Some call it nature, others believe there is an almighty creator of us all. Either way, was it the intention that so many of us would rely on pills to maintain a healthy vitamin and mineral balance?
Now I’m not about to start a discussion on ‘Science vs. Religion’, but you get the point. Is our vastly diverse planet that lacking in essential vitamins that we have to look to isolated concentrated nutrients?
Here in the UK we actually take far less supplements than our trans-Atlantic cousins, but that’s slowly changing. The market for supplementation is growing – approaching the £1 billion mark. We still have some way to go to match the USA though, where 1-in-3 adults are taking some sort of multivitamin.
If you take a number of vitamin supplements, you may think that it would be a lot easier to just take one multivitamin. Think about it this way – if you take a tablet for Vitamin A, D and E as well as Omega 3 and Folic acid, then a tablet that could contain all of those things would be enormous – far too large to swallow.
If these tablets have little effect though, there isn’t much point in taking them – you’re just wasting your money. On the other hand, if they actually appear to be harmful to your body, then they should definitely be avoided. What if they’re as good as we all think though? No one wants to be left behind as the rest of the world tends towards a perfectly healthy body.
What you need to remember is that multivitamins don’t provide an ideal amount of each vitamin. Even when it’s plastered with ‘100% R.D.A’ – that just means that you are getting the minimum amount you can have without being vitamin/mineral deficient.
Let’s consider those 3 words again – helpful, harmful and harmless.
Essentially we are asking do multivitamins improve our health, detract from it, or do they just not have an impact?
Fortunately, due to their popularity, this has been extensively researched. The first thing you need to establish is to make sure you aren’t taking something that is detrimental to your health. Fears relating to an increased susceptibility to cancer and a greater risk of cardiovascular disease (CVD) have arisen.
A 10 year study conducted by Harvard University, the most extensive of its type, disproved theories that using a multivitamin increases your chance of contracting cancer or CVD. So, harmful? No.
How about helpful? Well there are certain vitamins we know that as a population we tend to lack. Vitamin D, which we get from sunlight exposure, is often lacking in Britons. Simply because as a nation we don’t get an awful lot of sunlight.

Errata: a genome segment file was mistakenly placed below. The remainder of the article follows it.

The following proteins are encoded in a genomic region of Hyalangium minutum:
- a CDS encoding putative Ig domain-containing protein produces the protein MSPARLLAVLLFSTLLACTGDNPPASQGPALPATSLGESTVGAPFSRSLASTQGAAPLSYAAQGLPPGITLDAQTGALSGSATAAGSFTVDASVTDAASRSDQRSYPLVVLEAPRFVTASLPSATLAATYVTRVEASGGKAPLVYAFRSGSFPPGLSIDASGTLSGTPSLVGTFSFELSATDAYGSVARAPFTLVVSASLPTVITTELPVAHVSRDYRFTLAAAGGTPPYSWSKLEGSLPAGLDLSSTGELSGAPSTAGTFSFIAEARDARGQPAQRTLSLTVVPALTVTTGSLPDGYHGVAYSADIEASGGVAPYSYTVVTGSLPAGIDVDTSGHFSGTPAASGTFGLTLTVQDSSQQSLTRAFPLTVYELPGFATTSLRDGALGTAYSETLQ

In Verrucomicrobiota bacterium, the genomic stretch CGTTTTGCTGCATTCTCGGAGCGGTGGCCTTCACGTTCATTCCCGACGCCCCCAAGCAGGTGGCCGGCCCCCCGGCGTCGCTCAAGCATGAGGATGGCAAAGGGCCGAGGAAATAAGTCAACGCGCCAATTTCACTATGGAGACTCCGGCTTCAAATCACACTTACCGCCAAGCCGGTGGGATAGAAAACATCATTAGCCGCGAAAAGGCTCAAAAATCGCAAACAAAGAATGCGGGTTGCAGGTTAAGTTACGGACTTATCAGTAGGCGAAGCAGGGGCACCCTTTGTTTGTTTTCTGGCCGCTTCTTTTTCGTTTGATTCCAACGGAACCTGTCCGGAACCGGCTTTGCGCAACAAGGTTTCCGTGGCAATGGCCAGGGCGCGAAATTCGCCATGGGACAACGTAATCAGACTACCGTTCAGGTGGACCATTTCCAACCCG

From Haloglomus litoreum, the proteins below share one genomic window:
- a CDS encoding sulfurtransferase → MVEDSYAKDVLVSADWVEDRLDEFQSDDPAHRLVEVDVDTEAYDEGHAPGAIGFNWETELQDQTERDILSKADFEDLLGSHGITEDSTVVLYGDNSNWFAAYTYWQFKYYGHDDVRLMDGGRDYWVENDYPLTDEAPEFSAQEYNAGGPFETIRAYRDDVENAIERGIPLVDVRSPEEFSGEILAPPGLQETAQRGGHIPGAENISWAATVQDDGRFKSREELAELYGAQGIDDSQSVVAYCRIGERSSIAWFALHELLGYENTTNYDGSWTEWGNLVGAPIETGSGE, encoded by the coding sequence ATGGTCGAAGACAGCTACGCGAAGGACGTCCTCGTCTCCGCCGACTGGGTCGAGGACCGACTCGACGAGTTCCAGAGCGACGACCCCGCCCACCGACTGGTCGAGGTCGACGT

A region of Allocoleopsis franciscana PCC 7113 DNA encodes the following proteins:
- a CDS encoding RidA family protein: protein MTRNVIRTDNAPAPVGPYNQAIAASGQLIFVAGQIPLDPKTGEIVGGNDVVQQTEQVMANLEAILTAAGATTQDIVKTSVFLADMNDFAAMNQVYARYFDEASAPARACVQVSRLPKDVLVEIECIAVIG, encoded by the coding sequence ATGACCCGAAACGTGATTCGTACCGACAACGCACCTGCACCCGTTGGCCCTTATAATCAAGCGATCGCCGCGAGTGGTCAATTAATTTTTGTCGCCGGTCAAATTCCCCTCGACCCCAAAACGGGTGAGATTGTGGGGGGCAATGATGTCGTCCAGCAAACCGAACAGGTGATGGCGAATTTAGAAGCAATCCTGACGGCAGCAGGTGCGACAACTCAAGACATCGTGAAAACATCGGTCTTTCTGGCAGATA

Depending on your gender, you may lack a number of vitamins or minerals. For example, women tend to be more deficient in iron than men, but seem to have greater levels of Vitamin C. But a multivitamin doesn’t just top up the ones you’re lacking in – it boosts them all. So if you’re lacking a certain mineral, a multivitamin can help you to achieve desirable levels of the mineral.
So multivitamins, if taken sensibly, can’t harm you, and they can help to benefit your health. Unfortunately, it wasn’t only Harvard that did studies. In fact a number of universities across the globe, including Johns Hopkins, suggested that the use of a multivitamin was irrelevant. Essentially suggesting that if you wanted to waste your money on them, do it.
It’s not surprising that multivitamins are popular. Their rapid growth in popularity established a consumer opinion that you could go along eating relatively unhealthily, but using a multivitamin would allow you to compensate for that. This couldn’t be further from the truth.
If you make sure you have a healthy diet then you will get all of the vitamins and minerals you need in a plentiful supply. If you’re concerned that you are particularly lacking in one or more of the vitamins, then go see your doctor. Then you can boost your intake of that one vitamin, rather than taking something that increases all of them.
When it comes down to it, science or religion, our world is filled with enough natural vitamins and minerals that really, there’s no real need to look elsewhere.
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